The Cancer Research journal has an interesting review of ADC and immunotoxin technology and their potential role in hematologic malignancies that is well worth reading (see references below).

Fitzgerald et al., (2011) observe that:

Immunotoxins and ADCs are assembled in a number of different ways. Antibody fragments or whole antibodies are combined with either protein toxins or low-molecular-weight toxic drugs. Linkage options include gene fusions (peptide bonds), disulfide bonds, and thioether bonds.

Design goals dictate that immunotoxins and ADCs remain intact while in systemic circulation but disassemble inside the target cell, releasing the toxic payload.

Uncoupling the toxin or drug from the antibody is accomplished by protease degradation, disulfide bond reduction, or hydrolysis of an acid-labile bond. Toxin or drug attachment to the antibody must not interfere with antigen binding.

I was particularly struck by the number of immunotoxins and ADCs currently in clinical development each focused on different targets. The article highlights a number of agents in the clinic, as of January this year.

A quick overview is provided in the table below:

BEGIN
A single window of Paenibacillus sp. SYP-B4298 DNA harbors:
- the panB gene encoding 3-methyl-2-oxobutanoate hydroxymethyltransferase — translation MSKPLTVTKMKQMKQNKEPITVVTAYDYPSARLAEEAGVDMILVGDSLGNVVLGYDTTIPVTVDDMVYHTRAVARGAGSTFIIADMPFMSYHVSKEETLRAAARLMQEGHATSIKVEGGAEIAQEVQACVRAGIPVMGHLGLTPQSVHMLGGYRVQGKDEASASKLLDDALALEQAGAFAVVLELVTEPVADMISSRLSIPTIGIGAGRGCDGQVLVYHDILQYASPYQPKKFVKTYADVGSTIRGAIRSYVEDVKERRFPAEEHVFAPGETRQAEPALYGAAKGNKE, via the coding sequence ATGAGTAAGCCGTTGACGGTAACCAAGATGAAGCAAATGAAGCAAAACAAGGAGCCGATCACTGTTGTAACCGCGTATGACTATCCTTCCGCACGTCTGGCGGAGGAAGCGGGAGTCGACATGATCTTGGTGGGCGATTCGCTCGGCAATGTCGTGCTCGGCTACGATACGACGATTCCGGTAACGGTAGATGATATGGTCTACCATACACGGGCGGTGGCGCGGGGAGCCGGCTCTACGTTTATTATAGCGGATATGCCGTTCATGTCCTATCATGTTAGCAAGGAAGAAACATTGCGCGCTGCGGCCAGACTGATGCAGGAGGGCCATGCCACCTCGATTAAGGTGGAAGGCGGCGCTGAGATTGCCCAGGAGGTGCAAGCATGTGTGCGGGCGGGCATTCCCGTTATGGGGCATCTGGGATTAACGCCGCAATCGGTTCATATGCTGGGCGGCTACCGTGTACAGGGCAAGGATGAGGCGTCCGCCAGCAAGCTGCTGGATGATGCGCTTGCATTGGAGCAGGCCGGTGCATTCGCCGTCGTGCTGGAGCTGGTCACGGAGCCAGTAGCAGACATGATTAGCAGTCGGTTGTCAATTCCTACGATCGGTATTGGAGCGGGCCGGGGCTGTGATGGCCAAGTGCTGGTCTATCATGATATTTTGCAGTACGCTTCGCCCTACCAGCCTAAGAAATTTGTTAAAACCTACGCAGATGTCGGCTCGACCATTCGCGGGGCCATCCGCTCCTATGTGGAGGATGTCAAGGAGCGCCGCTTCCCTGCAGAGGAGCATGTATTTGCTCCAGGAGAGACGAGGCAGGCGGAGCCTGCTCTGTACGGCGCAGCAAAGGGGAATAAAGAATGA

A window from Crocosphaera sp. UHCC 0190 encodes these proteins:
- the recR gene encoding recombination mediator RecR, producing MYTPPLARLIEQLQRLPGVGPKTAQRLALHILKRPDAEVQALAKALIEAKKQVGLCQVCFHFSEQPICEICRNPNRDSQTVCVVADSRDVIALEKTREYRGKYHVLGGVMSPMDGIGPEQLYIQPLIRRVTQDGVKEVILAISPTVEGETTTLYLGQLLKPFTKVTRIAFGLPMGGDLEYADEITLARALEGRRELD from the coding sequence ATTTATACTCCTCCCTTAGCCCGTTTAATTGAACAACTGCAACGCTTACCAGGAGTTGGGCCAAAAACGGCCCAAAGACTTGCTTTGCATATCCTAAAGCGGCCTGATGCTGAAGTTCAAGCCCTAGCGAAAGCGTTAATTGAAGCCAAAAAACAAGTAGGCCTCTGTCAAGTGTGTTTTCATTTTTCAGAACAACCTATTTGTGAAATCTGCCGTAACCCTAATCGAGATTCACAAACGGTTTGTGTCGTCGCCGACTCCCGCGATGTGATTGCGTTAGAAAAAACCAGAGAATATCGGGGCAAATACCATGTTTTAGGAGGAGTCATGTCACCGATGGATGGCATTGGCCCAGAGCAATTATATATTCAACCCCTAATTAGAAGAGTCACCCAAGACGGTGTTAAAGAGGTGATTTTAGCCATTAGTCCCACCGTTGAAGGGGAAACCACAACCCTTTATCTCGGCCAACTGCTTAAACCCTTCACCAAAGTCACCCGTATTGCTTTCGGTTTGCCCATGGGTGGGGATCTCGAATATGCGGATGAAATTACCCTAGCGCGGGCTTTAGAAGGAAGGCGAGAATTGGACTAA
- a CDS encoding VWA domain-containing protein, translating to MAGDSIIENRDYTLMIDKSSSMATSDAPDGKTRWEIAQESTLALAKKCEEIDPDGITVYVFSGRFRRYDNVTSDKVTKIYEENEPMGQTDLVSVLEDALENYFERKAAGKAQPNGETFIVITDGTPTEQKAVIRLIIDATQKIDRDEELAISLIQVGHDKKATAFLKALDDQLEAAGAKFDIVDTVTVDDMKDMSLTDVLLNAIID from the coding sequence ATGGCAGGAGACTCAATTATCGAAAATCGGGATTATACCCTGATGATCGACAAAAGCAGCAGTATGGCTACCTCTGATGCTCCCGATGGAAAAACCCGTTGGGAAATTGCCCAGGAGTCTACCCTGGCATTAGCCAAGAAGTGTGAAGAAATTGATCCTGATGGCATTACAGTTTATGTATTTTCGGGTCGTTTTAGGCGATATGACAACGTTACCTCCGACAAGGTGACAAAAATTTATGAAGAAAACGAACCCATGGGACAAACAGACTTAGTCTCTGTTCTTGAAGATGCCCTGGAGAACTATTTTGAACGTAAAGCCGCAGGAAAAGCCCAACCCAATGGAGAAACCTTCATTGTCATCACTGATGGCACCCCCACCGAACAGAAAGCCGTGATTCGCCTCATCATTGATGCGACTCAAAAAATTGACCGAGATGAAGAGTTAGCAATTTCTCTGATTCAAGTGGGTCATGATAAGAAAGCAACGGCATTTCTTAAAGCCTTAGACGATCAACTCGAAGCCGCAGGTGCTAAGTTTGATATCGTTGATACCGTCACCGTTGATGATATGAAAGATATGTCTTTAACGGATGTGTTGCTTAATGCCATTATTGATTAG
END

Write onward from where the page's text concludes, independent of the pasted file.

The good news is that some of these agents have already been approved in the US, although not all have seen a successful launch. While the current rising star from Seattle Genetics and Millennium, brentuximab vedotin (Adcetris), received fast track approval from the FDA in HL and ALCL earlier this year, gemtuzumab ozogamicin (Mylotarg) was voluntarily withdrawn from the US market by Pfizer last summer.  Part of Mylotarg’s problems lay in the early generation linker technology that release the active substance too early, thereby causing more extensive side effects than would be preferred.  Linker technology has evolved considerably since then, which is good news for patients since active drug can now be targeted more precisely where it is most needed.

As the antibody and linkage technology continues to improve, thereby allowing the active drug to be released in the tumour or on the surface of the cancer cells, I would expect to see more of these agents make it to market successfully with fewer toxicities.

One promising agent in this list, moxetumomab pasudotox (MedImmune), had some promising early data presented at ASH in 2010 in relapsed, refractory hairy cell leukemia (HCL) that is worth checking out.

The regular deadline for this years ASH abstracts has already closed, while the late breaker deadline is this month. I’m hoping we will see some more promising data emerge in December.


ResearchBlogging.orgFitzGerald, D., Wayne, A., Kreitman, R., & Pastan, I. (2011). Treatment of Hematologic Malignancies with Immunotoxins and Antibody-Drug Conjugates Cancer Research, 71 (20), 6300-6309 DOI: 10.1158/0008-5472.CAN-11-1374